Goodman admitted phone hacking and was sentenced in 2007. He denies conspiring to commit misconduct in a public

Morgan 'shameful' for exposing royal source

Piers Morgan, pictured in 2004. Credit: PA Images

Former News of the World reporter Clive Goodman told the court he learned to protect his contacts after former editor Piers Morgan made a "shameful" decision to expose a former royal source in the 1990s.

Royal aide Ken Stronach had wanted the NotW to help him get a book deal for his life story. Instead, it was decided to do a story exposing him.

Mr Stronach was arrested, threatened with charges of theft of royal property and eventually released without charge and dismissed, he said.

Goodman said he was also "pulled up by the royal protection squad and threatened" with aiding and abetting. He said: "It was very, very nasty.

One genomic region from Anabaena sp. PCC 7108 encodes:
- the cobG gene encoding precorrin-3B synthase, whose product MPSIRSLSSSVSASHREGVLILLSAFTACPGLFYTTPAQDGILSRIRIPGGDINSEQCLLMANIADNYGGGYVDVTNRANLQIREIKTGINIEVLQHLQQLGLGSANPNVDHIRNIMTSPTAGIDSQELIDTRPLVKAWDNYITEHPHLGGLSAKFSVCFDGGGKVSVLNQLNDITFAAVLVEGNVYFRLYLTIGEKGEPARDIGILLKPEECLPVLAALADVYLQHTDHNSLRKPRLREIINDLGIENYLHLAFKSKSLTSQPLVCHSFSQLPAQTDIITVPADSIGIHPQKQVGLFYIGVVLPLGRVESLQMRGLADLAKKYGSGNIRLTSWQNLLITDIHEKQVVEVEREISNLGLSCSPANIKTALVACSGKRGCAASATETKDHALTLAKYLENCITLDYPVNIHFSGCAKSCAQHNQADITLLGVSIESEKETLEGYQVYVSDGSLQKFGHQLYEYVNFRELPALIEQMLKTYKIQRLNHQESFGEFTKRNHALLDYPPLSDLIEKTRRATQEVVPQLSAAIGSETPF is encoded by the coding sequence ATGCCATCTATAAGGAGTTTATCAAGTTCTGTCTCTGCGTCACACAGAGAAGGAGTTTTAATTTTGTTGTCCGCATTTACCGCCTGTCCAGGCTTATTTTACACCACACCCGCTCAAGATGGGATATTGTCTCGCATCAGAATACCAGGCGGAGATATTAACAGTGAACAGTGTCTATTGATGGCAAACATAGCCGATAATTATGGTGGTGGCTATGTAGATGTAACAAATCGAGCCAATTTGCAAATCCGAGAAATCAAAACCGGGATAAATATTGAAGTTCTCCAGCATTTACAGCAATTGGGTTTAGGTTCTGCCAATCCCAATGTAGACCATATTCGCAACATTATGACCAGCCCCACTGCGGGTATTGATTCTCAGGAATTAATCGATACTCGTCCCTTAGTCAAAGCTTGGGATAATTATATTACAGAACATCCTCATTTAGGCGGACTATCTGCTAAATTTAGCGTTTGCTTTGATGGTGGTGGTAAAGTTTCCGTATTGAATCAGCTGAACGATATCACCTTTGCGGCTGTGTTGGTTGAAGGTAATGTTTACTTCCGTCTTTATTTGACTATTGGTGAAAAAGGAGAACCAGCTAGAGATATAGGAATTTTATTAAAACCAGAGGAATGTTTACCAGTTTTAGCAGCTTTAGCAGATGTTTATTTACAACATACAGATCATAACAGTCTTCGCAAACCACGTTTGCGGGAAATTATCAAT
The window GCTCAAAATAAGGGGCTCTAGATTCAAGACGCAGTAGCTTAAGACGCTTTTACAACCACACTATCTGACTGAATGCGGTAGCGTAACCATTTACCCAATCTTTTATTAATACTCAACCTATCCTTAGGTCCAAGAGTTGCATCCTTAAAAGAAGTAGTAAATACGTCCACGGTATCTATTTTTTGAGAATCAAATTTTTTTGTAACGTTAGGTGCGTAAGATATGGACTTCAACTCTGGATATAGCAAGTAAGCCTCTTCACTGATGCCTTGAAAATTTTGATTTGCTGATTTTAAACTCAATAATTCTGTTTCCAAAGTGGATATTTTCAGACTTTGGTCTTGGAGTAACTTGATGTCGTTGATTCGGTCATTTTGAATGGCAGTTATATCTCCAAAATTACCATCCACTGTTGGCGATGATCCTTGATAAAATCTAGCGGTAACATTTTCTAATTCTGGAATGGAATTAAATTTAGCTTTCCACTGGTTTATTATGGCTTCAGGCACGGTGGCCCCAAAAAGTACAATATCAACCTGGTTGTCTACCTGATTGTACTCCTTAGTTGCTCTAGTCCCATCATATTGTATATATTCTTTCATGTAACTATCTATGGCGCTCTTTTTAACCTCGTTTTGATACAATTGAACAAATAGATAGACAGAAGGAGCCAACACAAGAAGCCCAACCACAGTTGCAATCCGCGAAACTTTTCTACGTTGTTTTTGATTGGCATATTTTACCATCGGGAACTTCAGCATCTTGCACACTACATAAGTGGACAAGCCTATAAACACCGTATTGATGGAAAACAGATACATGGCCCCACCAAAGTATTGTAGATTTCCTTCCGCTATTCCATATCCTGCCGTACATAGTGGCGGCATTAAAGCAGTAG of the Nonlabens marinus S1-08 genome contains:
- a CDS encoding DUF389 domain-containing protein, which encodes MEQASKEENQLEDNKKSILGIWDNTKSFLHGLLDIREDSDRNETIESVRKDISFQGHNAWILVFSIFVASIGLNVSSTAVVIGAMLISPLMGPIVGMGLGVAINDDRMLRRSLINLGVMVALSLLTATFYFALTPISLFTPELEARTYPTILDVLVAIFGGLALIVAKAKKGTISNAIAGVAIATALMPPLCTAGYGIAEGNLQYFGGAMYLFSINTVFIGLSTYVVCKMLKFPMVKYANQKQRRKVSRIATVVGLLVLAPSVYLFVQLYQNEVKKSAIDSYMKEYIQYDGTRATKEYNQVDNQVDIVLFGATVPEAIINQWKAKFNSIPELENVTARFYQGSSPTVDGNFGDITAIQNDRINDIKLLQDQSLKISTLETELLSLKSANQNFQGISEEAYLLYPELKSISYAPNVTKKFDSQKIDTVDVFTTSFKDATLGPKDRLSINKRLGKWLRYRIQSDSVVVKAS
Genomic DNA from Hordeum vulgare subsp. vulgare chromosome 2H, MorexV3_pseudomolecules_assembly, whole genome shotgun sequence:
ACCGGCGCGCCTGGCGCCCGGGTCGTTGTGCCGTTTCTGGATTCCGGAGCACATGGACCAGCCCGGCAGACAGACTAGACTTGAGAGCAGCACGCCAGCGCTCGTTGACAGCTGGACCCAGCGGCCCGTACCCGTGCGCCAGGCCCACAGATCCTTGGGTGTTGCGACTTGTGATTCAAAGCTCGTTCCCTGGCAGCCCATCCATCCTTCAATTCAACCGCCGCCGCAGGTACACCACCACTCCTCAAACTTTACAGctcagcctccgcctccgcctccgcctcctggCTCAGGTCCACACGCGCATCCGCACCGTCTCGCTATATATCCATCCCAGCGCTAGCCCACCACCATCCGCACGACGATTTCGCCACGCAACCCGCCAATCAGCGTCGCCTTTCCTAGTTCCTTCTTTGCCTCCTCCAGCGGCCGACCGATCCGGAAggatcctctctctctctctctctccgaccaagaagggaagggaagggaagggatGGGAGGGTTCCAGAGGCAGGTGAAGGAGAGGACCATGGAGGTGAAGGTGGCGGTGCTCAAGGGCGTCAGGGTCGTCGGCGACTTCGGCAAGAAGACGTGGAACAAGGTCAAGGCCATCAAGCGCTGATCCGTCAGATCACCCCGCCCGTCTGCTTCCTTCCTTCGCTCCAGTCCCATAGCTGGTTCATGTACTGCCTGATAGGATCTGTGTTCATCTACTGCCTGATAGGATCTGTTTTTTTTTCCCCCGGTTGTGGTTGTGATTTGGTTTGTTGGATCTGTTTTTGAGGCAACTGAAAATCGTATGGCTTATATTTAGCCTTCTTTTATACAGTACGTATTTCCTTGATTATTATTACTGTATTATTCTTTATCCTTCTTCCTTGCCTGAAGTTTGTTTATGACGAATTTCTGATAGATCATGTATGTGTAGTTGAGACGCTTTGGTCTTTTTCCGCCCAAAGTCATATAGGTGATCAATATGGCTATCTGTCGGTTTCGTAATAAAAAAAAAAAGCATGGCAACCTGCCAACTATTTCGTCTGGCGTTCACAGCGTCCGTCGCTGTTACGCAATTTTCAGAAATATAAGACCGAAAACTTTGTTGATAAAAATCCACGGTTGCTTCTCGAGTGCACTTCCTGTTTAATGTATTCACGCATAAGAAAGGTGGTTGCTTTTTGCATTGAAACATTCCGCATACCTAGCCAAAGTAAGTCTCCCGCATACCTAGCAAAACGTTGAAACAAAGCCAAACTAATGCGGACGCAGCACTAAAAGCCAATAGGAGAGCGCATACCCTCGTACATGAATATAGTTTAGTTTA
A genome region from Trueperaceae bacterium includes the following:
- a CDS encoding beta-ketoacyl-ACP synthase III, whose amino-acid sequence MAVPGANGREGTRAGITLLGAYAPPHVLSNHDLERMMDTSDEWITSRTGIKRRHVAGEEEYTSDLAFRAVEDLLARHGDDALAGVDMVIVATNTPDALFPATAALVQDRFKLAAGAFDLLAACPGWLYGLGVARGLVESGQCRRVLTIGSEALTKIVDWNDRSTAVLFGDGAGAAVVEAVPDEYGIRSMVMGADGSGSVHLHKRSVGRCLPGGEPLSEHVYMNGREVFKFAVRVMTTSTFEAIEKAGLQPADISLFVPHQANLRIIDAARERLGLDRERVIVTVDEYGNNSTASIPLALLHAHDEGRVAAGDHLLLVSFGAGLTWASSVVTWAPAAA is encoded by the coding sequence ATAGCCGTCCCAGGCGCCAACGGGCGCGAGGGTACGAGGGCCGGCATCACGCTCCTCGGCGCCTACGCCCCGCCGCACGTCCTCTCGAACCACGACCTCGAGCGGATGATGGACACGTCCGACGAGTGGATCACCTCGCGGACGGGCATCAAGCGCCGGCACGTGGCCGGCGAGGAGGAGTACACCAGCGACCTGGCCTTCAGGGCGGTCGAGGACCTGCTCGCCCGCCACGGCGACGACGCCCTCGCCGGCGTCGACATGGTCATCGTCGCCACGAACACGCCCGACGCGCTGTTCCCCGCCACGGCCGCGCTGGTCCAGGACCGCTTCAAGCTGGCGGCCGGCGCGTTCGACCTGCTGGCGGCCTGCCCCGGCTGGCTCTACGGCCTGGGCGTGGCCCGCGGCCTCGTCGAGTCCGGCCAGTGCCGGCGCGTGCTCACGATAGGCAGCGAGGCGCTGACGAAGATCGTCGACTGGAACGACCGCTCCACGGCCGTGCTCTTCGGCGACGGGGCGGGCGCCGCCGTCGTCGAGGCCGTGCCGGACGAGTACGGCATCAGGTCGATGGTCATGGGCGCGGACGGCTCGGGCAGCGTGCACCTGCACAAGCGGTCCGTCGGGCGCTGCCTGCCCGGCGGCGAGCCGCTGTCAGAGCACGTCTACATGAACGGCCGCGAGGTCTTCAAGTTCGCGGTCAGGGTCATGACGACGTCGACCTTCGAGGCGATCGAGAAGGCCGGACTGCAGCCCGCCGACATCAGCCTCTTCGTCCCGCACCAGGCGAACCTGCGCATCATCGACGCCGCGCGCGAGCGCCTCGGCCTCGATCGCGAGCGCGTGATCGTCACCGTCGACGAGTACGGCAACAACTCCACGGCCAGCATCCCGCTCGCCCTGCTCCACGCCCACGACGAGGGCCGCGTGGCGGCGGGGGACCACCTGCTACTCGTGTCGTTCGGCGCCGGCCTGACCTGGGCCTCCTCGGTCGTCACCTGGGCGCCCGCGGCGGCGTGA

"What we did then was pretty discreditable. It was a pretty shameful thing to do."

Goodman said the incident taught him to protect his sources, even from colleagues, and secondly that it is "a dangerous world out there".

More: Goodman: Royals 'gave me information'

Goodman: Royals 'gave me information'

Former News of the World reporter Clive Goodman told the hacking trial today that some of his sources were members of the Royal Family.

Clive Goodman
Clive Goodman says members of the Royal Family gave him information for stories. Credit: PA

Mr Goodman told the Old Bailey he had dozens of sources during his time as royal editor, only some of whom he paid.

Asked by his lawyer David Spens QC about the nature of his contacts, Goodman said: "Some worked for the Royal Family, some were friends of the Royal Family, indeed some were members of the Royal Family themselves."

The 56-year-old, of Addlestone, Surrey, who denies conspiring to commit misconduct in public office, was questioned in the witness box for a second day.